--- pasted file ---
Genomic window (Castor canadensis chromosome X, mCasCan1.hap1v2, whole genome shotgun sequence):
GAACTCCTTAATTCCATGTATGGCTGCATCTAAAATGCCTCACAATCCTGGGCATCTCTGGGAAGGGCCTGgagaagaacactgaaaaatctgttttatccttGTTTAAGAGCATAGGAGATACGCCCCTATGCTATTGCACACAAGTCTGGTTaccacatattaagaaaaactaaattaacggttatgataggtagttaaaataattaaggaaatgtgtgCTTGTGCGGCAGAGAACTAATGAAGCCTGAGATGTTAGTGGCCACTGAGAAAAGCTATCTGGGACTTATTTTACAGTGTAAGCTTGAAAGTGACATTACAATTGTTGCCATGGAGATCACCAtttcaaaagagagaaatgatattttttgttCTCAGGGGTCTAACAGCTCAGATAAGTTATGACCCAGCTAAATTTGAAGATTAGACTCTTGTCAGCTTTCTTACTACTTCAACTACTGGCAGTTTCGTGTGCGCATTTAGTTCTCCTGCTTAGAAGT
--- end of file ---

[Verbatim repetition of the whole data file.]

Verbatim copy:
Genomic window (Castor canadensis chromosome X, mCasCan1.hap1v2, whole genome shotgun sequence):
GAACTCCTTAATTCCATGTATGGCTGCATCTAAAATGCCTCACAATCCTGGGCATCTCTGGGAAGGGCCTGgagaagaacactgaaaaatctgttttatccttGTTTAAGAGCATAGGAGATACGCCCCTATGCTATTGCACACAAGTCTGGTTaccacatattaagaaaaactaaattaacggttatgataggtagttaaaataattaaggaaatgtgtgCTTGTGCGGCAGAGAACTAATGAAGCCTGAGATGTTAGTGGCCACTGAGAAAAGCTATCTGGGACTTATTTTACAGTGTAAGCTTGAAAGTGACATTACAATTGTTGCCATGGAGATCACCAtttcaaaagagagaaatgatattttttgttCTCAGGGGTCTAACAGCTCAGATAAGTTATGACCCAGCTAAATTTGAAGATTAGACTCTTGTCAGCTTTCTTACTACTTCAACTACTGGCAGTTTCGTGTGCGCATTTAGTTCTCCTGCTTAGAAGT